1. The median number of RRT-free days was 12 days (IQR 0-25) in the delayed strategy and 10 days (IQR 0-24) in the more-delayed strategy.
2. Hazard ratio for mortality at day 60 was 1.65 in the more-delayed strategy.
Evidence Rating Level: 1 (Excellent)
Study Rundown: Uncertainty exists regarding the duration for which renal replacement therapy (RRT) can be postponed without inflicting harm to patients with severe acute kidney injury (AKI). While some studies show that delaying RRT in critically ill patients with no severe complications is safe, the extent to which this is true remains unclear. This randomized controlled trial aimed to assess whether a more-delayed initiation strategy (in which RRT is postponed until noticeable hyperkalemia, metabolic acidosis, pulmonary oedema, or blood urea nitrogen > 140 mg/dL) would result in more RRT-free days, compared with a delayed strategy (in which RRT is initiated after randomization). The primary outcome was number of RRT-free days between randomization to day 28, while key secondary outcomes included vital status at day 28 and 60, the percentage of patients receiving RRT at least once, and the number of RRT sessions between randomization and day 28. According to results, the primary outcome of RRT-free days was greater in the delayed strategy compared to the more-delayed strategy. This study was limited by the definition of “delayed” and “more-delayed” treatment with investigators using arbitrary clinical parameters to initiate RRT. Furthermore, the study does not allow for a longitudinal follow-up of patients to assess their quality-of-life with respect to both groups. Nonetheless, this trial provides valuable insight about the limit to which RRT can be safely postponed in critically ill patients with severe AKI.
Relevant Reading: Timing of Initiation of Renal-Replacement Therapy in Acute Kidney Injury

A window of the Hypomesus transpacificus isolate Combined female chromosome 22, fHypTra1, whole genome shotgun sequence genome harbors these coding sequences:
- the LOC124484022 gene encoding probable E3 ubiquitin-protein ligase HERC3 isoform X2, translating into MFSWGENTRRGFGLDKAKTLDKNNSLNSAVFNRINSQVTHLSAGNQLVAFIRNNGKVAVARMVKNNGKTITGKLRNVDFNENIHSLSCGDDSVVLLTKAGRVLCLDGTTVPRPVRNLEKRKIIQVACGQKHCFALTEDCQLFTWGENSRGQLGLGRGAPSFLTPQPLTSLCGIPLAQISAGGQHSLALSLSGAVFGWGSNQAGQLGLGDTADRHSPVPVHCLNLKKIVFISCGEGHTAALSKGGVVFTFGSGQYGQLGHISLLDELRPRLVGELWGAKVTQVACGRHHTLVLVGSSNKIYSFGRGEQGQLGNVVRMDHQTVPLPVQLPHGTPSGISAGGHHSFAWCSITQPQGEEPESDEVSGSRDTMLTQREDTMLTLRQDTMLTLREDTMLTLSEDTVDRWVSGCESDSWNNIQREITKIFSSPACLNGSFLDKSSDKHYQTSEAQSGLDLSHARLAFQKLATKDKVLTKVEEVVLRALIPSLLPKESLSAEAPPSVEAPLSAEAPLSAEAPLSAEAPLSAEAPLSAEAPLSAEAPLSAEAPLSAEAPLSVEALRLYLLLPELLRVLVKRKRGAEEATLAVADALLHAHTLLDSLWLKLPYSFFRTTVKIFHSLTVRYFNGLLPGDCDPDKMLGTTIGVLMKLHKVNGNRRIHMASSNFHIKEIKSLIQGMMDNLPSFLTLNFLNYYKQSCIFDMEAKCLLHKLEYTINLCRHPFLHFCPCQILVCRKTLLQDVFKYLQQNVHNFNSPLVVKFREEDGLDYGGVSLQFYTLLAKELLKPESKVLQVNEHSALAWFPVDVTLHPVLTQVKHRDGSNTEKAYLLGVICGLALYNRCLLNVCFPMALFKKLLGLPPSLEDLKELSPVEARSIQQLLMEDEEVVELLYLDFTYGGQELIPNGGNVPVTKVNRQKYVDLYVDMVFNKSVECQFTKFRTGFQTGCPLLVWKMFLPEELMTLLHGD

In-depth [randomized controlled trial]: Between May 7, 2018, and Oct 11, 2019, 5336 patients were assessed for eligibility from 39 intensive care units in France. Included patients were ≥ 18 years old and hospitalized in the ICU with acute kidney injury (monitored until they had oliguria for > 72 h or a blood urea nitrogen concentration > 112 mg/dL). Those with immediate RRT indication, severe chronic renal failure, recent cardiac arrest, and ongoing pregnancy were excluded. Altogether, 278 patients (137 in the delayed strategy and 141 in the more-delayed strategy) were included in the intention-to-treat (ITT) population.
The primary outcome of RRT-free days did not differ between the delayed strategy (12 days, interquartile range [IQR] 0-25) and the more-delayed strategy (10 days, IQR 0-24, p=0.93). This was also true for 60-day mortality in both groups (44% of patients in the delayed strategy group died versus 55% in the more-delayed strategy group, p=0.071). However, in a multivariable analysis, the hazard ratio for death and mechanical ventilation at 60 days was significantly higher in the more-delayed strategy group (hazard ratio [HR] 1.65, 95% confidence interval [CI] 1.09-2.50, p=0.018 and HR 3.44, 95% CI 1.52-7.81, p=0.0020, respectively). Secondary outcomes concerning RRT dependence at day 60 and complications related to AKI or RRT were similar between both groups. Overall, findings from this study suggest that in severe AKI patients with oliguria > 72 h or blood urea nitrogen concentration > 112 mg/dL, longer postponing of RRT initiation did not confer additional benefit and was associated with potential harm.
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